Much celebrated mastermind Dan Britton has big plans for the future. The brain behind Cerebus Effect, Birds and Buildings and Deluge Grander has conceptualised a three-level, seven-album series, which was initiated with the 2014 release Heliotians. Oceanarium is the second instalment in this chronology and will most likely be immediately followed by Lunarians in 2018. The three albums are interlinked by thematic transformation, though unlike its predecessor and successor, Oceanarium remains purely instrumental. And rightfully so, considering the range of instrumentation at hand: cello, trumpet, bass clarinet, flute, saxophone, banjo, mandolin, to name only a few, join forces with a typical rock outfit to form a truly symphonic progressive rock orchestra.

Following the tracks of a “rat-man” explorer, Oceanarium is constructed as one continuous stream of themes, depicting different stages of the protagonists’ adventure. The compositions rarely take a moment to breathe – themes transitioning seamlessly from one to another in a broadly orchestrated bed of vintage and organic sounds.

The enigmaticallt titled opener, A Numbered Rat, a High Ledge, and a Maze of Horizons, doesn’t defer, but gets the trip started straight away. Much like a classical overture the piece introduces various themes over 12-minutes, the large number of instruments alternating in taking on the duty of the main voice. Mainly up-tempo, with the exception of a dynamic piano driven break halfway through, A Numbered Rat… explores many different moods and demonstrates Britton’s art of establishing complex conversations between guitar and the vast array of keyboard sounds. Acoustic guitar strokes constantly appear in the background, diffusing a cinematic feel throughout the song and the record as a whole, especially when joined by harmonica.

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Drifting Inner Skyline Space sees the orchestra taking a break from franticly blurring lines and concentrates on a more atmospheric mood. The beginning finds a quiet acoustic guitar taking the lead, only to end up in a choir of psychedelic synthesizer layers accompanied by a slide guitar. Again Mr Britton shows off a large palette of keyboard sounds, not giving the listener the time to dwell on any one element as the movement in arrangement and melody is overwhelming. Framed to a close, the acoustic guitar recurs with bossa-nova chops.

Not unlike the opener, The Blunt Sun and the Hardened Moon gets straight to the point. A galloping 9/8 rhythm moves from riff to riff, crossing an 8/8 section on the way to another staggering guitar hook in 7/8. After 2 minutes a dynamic break softens the mood in order to deconstruct and further develop the themes introduced before. The quarter hour piece moves through darker and lighter passages, the darker parts accentuated by deep blowing wind instruments, lighter and more positive themes being left to guitars. Building on this contrasting interplay, moods never seem to settle but are constantly pushed away and replaced by their counterpart. The simulation of a sitar sound on electric guitar calling and returning a short chorus led by saxophone in accompaniment of acoustic guitar strumming makes for a good example of this aspect.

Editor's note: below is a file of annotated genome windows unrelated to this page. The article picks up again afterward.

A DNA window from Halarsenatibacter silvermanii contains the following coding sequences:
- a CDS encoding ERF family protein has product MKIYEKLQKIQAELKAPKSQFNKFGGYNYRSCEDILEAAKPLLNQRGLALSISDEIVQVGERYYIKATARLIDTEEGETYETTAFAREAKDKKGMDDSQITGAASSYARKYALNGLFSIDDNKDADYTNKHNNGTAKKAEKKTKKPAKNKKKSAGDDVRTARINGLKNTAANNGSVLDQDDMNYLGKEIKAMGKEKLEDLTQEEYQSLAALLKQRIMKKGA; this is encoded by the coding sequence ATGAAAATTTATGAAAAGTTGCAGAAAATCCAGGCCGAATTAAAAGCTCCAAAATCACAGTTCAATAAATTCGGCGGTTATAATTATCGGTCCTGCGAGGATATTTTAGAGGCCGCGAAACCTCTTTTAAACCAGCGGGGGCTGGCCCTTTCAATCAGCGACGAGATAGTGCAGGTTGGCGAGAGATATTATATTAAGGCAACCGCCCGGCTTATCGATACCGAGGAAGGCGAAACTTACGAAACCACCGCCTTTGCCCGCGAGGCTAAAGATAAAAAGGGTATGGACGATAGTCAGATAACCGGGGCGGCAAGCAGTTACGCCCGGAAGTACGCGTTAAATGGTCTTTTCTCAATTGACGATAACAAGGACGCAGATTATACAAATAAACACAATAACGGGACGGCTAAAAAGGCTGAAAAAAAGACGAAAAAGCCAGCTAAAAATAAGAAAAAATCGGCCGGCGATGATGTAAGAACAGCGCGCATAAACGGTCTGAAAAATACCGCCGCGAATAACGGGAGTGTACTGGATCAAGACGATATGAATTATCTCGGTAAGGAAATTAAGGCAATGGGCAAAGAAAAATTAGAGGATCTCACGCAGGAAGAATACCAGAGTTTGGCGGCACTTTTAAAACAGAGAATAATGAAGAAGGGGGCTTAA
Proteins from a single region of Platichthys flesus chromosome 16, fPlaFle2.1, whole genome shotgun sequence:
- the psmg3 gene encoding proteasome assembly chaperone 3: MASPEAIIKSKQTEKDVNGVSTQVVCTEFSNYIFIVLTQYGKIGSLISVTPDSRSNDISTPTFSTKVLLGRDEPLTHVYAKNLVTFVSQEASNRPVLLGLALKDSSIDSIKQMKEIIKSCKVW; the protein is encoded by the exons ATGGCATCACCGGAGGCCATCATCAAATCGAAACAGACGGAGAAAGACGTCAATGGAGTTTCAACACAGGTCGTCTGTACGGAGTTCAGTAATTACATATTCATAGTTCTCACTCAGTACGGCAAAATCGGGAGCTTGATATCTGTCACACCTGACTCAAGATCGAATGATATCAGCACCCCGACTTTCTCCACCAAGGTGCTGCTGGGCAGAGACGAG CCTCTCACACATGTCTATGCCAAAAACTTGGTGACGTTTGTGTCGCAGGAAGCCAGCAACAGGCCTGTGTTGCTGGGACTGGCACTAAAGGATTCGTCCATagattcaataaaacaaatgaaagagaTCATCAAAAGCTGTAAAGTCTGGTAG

Finding a Valley in a Gray Area on a Map serves as a short intermezzo, following the protagonist’s observations of the various happenings in a small village, the banjo having a strangely strong presence in an otherwise more oriental vibe, before Finding a Shipwreck in a Valley in an Ocean sees ocean soundscapes imitated with many types of percussion. Once again there are not only one or two themes being developed here – the restlessness of ever changing harmonic and melodic progressions continues. A short arpeggiated break by the piano in the middle serves as a fine climax.

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Tropical Detective Squadron is another long track, this time retelling the tales told so far. Fitting to the description found in the booklet (“Meanwhile, back at home, the story of his departure is dramatized but altered beyond recognition.”), this composition slows down toward the middle and stays in a dramatically slow groove, emphasized by Mellotron layers, the story telling then departing into, by now, typical ever-changing progressions.

Marooned and Torn Asunder is the first and only track of the album that doesn’t go everywhere. The guitar introduces the main hook and leads to a dramatic synthesizer progression. Britton is at his least ironic here, and gives space to breathtaking guitar work alternating with melancholic oboe lines – the guitar sound and technique being very reminiscent of Steve Howe.

Heavy piano chords in accompaniment of a full orchestra open the final chapter of this adventure, Water to Glass / The Ultimate Solution. Every instrument gets a final moment to shine in a mix of quieter interplays and more nervous passages. Harpsichord figurations appear throughout, emphasizing the heavy strokes of the other chordophones. The entire orchestra builds to a finale that still echoes long after reaching the end, which is partly due to the final progression ending with an interrupted cadence on the subdominant. No, this doesn’t sound like an end, there is definitely more to come…